It's Sunday at the "gas station café" and time to blog a bit. It's been an action-packed week, of course with the usual language training and regular Friday sector training, safety and security sessions, AND we did our Community Project and Language Simulation Stations (more on that later) AND our team cooked dinner for our village mate's 58th Bday. Needless to say, it's our one "relax" day and we are all very tired but completely filled with joy and gratitude that we made it through another week!
We remind ourselves we are here to help others and that at the end of the day, it's not about us, but how we can help this gorgeous, welcoming, culturally deep, and "developing" country. We have such a range of ages in our large group of 54 "trainees." (we get sworn in as volunteers in less than a month). The "yungins" definitely have the energy to both study those extra two hours a day AND enjoy beers AND play sports, etc. As one continues to evolve, it becomes about balance and being present to each moment. It's all good and such a wonderful experience to get to reflect on the different stages in life and see one's own life through the lens of someone experiencing things for the first time (this must be what it's like to have kids :-) - and I'm old enough to be the parent of many of in our group!
Quick review on this week, I was down for 2 days with the cold/flu that has been rampant in my village and among our group for weeks. My village mate, Mitesh was an angel and rode a bike to the pharmacy in the next town to get the meds prescribed by the PC Medical Office (great service by phone)! Everyone in my household was hacking and stuffy and it was an interesting feeling to realize that I had medicine and they did not (can't share nasal sprays :-)). Each day brings a new reminder of how much we have and what we don't think twice about (the access to medical services, how to limit the spread of germs <every one eats out of the same salad bowl with their own forks>, and the choice to rest versus having to work 12 hours on the farm...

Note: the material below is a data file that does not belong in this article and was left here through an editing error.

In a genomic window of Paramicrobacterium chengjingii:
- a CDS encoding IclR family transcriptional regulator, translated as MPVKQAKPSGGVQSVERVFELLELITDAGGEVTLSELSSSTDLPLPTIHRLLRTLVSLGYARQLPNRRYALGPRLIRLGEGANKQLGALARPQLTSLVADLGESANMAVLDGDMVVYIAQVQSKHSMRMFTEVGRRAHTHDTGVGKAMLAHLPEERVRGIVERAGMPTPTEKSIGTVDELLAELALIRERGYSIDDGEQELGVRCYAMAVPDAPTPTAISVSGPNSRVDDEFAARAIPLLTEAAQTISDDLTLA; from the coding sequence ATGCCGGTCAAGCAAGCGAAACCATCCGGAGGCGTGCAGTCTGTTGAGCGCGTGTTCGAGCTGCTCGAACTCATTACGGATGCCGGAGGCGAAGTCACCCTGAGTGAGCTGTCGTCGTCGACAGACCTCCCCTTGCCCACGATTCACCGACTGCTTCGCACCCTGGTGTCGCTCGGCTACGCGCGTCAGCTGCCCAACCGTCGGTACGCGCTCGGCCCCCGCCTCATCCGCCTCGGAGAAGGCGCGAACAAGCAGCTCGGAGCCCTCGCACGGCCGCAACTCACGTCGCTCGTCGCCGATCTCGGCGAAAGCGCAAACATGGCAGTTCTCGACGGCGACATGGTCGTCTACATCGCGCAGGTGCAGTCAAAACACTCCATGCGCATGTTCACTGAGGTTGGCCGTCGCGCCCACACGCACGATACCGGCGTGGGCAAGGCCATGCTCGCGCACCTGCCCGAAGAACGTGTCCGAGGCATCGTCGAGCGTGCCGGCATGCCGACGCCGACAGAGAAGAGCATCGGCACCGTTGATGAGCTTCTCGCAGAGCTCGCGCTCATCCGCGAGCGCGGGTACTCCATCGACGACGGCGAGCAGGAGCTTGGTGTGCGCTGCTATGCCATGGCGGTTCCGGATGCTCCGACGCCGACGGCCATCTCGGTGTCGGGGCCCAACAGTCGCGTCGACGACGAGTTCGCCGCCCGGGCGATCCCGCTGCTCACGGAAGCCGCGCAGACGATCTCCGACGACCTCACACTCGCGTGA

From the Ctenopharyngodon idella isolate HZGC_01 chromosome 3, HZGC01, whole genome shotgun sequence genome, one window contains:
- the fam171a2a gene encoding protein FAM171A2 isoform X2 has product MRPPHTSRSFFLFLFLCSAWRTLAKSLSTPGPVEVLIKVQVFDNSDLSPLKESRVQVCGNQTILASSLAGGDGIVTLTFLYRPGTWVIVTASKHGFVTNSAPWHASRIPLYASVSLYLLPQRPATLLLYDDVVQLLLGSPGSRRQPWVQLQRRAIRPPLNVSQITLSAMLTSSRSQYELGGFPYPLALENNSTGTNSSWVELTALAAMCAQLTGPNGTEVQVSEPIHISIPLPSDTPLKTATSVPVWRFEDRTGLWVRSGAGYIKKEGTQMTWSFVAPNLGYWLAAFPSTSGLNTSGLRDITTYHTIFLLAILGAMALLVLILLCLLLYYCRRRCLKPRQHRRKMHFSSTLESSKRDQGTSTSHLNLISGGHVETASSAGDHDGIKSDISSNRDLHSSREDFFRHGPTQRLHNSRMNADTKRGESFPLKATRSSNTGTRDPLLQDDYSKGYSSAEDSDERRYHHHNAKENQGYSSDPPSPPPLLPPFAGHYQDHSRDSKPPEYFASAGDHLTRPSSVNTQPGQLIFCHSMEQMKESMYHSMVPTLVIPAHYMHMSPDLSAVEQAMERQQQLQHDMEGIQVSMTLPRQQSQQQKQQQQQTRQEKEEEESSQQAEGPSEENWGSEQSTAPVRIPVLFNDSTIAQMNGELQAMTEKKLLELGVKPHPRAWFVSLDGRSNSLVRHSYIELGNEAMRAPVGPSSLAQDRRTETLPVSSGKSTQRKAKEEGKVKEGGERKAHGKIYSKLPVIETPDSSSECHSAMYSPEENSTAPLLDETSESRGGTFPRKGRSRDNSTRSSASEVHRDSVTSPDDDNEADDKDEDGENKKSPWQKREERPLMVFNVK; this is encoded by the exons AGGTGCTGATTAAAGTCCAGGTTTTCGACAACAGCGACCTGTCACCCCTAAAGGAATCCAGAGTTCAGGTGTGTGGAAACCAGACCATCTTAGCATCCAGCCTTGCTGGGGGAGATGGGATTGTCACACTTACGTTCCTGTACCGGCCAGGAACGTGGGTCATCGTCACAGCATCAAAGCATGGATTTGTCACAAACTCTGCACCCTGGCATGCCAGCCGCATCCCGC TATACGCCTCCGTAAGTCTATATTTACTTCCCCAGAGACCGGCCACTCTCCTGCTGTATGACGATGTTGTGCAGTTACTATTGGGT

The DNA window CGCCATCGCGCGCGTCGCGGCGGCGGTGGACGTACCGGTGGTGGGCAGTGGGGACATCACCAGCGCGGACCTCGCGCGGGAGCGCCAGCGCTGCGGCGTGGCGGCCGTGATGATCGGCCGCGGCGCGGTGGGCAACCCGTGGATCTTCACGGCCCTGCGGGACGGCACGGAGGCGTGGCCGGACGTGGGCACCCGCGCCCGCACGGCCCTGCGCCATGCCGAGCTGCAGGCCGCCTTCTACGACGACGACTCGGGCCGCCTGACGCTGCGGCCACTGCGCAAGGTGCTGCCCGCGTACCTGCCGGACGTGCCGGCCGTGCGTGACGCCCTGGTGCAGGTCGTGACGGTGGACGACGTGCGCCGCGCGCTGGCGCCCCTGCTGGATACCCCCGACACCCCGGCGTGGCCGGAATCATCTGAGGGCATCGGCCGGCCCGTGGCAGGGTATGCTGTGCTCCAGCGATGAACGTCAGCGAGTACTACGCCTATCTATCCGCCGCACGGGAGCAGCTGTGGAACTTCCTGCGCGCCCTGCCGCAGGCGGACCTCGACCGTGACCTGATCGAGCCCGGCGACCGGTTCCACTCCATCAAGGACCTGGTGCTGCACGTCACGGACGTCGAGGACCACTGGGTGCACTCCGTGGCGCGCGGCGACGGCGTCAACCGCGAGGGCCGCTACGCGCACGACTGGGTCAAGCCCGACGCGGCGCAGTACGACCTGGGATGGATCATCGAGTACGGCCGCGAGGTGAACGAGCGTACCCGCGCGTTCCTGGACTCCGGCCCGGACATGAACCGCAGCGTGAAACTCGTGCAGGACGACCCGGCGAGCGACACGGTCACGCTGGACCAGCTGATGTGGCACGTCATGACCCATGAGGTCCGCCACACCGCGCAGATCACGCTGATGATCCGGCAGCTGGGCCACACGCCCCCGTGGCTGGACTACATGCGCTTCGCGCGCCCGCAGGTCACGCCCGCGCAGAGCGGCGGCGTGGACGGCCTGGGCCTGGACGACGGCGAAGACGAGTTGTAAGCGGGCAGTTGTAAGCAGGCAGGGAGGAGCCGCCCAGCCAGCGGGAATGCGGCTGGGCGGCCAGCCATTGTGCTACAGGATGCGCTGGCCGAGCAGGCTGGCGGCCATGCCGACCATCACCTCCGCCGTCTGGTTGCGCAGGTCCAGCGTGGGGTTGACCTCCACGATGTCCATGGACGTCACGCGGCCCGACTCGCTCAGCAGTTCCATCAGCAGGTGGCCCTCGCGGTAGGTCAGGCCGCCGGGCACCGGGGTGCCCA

Enough perspective... now for pure productivity... We did our Community Project this week. Our small group of 5 in Bishqem decided we wanted to keep it simple (the real goal was to both do something to have a cultural exchange along with exposure of what it takes to get something accomplished within the Albanian structures). We have a grade school right next to the health center (which houses our freezing language room). We arranged to do a small break out session with the 3rd/4th grade and teach them a song/s that would hopefully inspire them to learn more English.